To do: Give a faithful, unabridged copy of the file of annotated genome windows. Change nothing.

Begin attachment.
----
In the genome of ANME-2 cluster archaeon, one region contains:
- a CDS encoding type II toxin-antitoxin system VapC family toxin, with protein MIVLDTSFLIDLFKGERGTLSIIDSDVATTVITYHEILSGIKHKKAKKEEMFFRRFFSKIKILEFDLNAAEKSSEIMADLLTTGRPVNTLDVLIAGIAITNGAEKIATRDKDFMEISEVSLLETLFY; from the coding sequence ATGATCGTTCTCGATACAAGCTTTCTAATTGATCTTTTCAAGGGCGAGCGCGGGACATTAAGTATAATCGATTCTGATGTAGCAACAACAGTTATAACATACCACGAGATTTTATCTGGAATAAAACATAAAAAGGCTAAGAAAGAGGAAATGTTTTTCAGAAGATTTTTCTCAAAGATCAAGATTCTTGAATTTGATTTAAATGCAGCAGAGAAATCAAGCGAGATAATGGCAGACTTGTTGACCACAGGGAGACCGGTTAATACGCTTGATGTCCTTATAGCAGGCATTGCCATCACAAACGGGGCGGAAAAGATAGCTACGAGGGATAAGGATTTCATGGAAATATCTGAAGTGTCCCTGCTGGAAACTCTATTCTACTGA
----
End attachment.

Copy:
In the genome of ANME-2 cluster archaeon, one region contains:
- a CDS encoding type II toxin-antitoxin system VapC family toxin, with protein MIVLDTSFLIDLFKGERGTLSIIDSDVATTVITYHEILSGIKHKKAKKEEMFFRRFFSKIKILEFDLNAAEKSSEIMADLLTTGRPVNTLDVLIAGIAITNGAEKIATRDKDFMEISEVSLLETLFY; from the coding sequence ATGATCGTTCTCGATACAAGCTTTCTAATTGATCTTTTCAAGGGCGAGCGCGGGACATTAAGTATAATCGATTCTGATGTAGCAACAACAGTTATAACATACCACGAGATTTTATCTGGAATAAAACATAAAAAGGCTAAGAAAGAGGAAATGTTTTTCAGAAGATTTTTCTCAAAGATCAAGATTCTTGAATTTGATTTAAATGCAGCAGAGAAATCAAGCGAGATAATGGCAGACTTGTTGACCACAGGGAGACCGGTTAATACGCTTGATGTCCTTATAGCAGGCATTGCCATCACAAACGGGGCGGAAAAGATAGCTACGAGGGATAAGGATTTCATGGAAATATCTGAAGTGTCCCTGCTGGAAACTCTATTCTACTGA